The Seattle insurer is trying to decide whether to expand in Seattle or move to Redmond. And it has two lists of requests, tailored to each city. One is quite short, the other long.
As corporate requests go, Safeco is not asking the world of either Seattle or Redmond in deciding where to locate its headquarters.
If the insurer stays in Seattle’s University District, its most controversial request is to build a 125-foot-tall office tower that would exceed the area’s current height limit by 60 feet. The company also wants to raze an International House of Pancakes (IHOP) adjacent to its current headquarters and put more offices there.
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If Safeco moves its headquarters to Redmond, it wants a bigger sign.
It is hardly a hot battle of cities involving tax breaks and other incentives, like those that companies such as Boeing have engineered.
“They’re being very mature and reasonable,” said Seattle City Councilman Nick Licata. “They said they didn’t feel right about asking for tax breaks.”
Licata, one of four Seattle council members running for re-election this year, said it would be a particularly bad year to lose Safeco’s headquarters.
“It would be like handing bullets to your enemy,” Licata said.
About 1,600 Safeco employees work at the University District headquarters, and 1,350 work in Redmond. The company plans to decide this summer where to consolidate in one location.
Licata said the request for a second tall building — Safeco’s 22-story headquarters tower already dominates the neighborhood — is bound to cause concern in the community. But, he added, “I think it would be a bigger concern if Safeco left.”
Matt Fox, president of the University District Community Council, said his group has not yet taken an official position.
Space is a major issue for Safeco if it stays in Seattle.
The company owns about 537,000 square feet of office space in its Seattle headquarters complex and needs an additional 260,000 square feet to accommodate both its Seattle and Redmond employees, said spokesman Paul Hollie.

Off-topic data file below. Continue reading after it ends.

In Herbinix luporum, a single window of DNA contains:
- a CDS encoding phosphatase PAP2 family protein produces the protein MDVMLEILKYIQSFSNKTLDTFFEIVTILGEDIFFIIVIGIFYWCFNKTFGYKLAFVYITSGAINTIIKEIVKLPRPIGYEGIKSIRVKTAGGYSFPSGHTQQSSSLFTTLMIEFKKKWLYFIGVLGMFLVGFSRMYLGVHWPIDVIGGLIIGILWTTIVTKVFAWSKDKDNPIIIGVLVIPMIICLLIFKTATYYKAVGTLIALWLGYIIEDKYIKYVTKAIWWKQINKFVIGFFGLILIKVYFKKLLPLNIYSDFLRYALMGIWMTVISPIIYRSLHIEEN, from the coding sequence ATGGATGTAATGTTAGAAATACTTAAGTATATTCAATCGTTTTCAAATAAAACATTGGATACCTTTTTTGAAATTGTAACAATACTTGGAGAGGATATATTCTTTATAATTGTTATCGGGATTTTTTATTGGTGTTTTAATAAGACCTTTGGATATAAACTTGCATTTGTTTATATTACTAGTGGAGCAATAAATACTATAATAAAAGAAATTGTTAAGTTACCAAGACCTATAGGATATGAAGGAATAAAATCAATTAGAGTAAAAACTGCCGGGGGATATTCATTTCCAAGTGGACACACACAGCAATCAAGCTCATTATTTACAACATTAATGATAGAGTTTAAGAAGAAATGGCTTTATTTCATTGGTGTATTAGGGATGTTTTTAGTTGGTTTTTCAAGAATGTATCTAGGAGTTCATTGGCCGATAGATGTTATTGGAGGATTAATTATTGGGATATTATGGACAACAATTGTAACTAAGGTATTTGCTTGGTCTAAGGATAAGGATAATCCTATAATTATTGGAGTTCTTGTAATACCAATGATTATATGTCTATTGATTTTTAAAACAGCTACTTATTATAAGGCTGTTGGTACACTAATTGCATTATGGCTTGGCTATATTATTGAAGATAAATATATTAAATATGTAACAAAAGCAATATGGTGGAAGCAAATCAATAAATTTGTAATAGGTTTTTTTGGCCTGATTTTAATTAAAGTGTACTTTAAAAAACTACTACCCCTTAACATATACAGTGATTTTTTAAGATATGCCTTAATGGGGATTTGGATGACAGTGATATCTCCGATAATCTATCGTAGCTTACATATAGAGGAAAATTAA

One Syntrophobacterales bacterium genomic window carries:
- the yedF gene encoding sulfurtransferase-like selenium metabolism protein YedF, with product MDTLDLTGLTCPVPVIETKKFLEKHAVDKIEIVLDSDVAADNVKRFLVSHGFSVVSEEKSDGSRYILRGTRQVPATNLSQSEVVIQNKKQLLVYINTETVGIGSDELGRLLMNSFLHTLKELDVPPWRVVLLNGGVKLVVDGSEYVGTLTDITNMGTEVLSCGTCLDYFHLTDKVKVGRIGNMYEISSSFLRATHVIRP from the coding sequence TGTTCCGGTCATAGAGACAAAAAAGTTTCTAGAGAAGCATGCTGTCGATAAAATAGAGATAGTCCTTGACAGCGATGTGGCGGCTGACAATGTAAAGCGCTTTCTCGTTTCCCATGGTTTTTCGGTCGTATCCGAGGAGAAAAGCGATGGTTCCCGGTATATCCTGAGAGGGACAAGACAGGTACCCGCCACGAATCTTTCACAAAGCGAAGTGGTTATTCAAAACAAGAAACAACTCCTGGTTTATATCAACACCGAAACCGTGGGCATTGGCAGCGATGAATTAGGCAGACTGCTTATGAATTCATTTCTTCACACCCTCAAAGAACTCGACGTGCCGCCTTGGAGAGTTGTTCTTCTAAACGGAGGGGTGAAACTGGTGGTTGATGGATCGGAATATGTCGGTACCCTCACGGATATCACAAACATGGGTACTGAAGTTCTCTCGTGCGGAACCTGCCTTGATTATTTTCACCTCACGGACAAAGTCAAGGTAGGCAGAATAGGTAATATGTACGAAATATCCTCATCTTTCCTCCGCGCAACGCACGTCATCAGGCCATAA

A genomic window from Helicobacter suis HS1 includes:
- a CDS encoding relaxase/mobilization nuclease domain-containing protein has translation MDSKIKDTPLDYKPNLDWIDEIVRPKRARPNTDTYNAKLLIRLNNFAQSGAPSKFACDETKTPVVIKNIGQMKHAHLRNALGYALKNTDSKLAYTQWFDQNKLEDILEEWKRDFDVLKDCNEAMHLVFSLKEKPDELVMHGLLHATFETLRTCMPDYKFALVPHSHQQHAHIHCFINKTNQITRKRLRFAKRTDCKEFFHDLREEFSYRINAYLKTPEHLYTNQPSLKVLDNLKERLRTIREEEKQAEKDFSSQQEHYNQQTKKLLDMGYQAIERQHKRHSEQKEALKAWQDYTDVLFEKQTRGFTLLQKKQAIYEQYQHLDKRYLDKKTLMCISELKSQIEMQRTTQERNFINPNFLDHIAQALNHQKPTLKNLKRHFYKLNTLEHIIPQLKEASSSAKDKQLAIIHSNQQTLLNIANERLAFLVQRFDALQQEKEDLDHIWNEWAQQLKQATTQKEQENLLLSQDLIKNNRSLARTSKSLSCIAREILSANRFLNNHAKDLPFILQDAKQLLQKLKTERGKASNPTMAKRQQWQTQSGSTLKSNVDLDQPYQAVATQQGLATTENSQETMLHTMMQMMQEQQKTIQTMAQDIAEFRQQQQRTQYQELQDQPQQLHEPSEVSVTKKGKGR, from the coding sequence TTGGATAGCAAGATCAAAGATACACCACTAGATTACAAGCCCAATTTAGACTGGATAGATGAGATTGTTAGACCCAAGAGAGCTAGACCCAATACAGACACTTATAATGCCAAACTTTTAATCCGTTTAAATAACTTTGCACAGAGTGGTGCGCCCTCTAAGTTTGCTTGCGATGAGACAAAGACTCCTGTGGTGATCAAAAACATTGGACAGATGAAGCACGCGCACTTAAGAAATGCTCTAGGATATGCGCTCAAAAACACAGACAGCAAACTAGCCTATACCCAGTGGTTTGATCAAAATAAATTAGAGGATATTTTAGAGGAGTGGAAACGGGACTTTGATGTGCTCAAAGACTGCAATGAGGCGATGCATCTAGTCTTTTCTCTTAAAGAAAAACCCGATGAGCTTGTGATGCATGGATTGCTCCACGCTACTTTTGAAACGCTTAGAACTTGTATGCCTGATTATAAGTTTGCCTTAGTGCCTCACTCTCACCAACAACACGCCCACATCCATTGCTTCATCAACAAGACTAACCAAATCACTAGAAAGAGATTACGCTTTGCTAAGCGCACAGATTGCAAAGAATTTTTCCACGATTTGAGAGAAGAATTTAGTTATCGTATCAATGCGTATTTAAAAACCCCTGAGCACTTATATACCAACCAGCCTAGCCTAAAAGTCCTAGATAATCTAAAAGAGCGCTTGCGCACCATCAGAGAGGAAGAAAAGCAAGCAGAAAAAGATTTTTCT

In Redmond, Safeco occupies more than 840,000 square feet and has an agreement that would allow it to add 445,000 more, Redmond Mayor Rosemarie Ives has said.
She said yesterday that Safeco’s request for a bigger sign is fine with her. “We’ve reviewed our code, and we can make that work.”
Safeco’s list of requests for Seattle, according to people familiar with the situation, includes getting permission to :
the IHOP next door and extend its current building onto that site.
a 125-foot-high building across Brooklyn Avenue Northeast, where there is now a Washington Mutual branch.
an underground parking facility, part of it beneath Brooklyn Avenue Northeast.
a skybridge or tunnel to connect Safeco’s current building with the new tower.
that Safeco’s development does not overlap with plans for a light-rail station, which could mean moving the station’s projected location.
Safeco officials declined to comment on specific plans for expansion but said talks with representatives in Seattle and Redmond have gone well.
“We’re pleased to know both cities have been very receptive to our initial discussions,” Hollie said.
Seattle Mayor Greg Nickels, who is up for re-election this year, has a big stake in keeping Safeco’s headquarters.
“We’ve communicated very strongly to them that we want them to stay,” said spokeswoman Marianne Bichsel.
She declined to comment on Safeco’s discussions with the city. “I’m not going to speculate on what the city would agree to.”
Councilman Richard Conlin, also running for re-election, said Safeco is asking for “nothing that’s unusual.”
“Basically they’re asking us for support in creating what would be a fairly dense office development in the University District,” Conlin said.
“My sense is that they’d like to stay in Seattle if they can make it pencil out.”
Melissa Allison: 206-464-3312 or firstname.lastname@example.org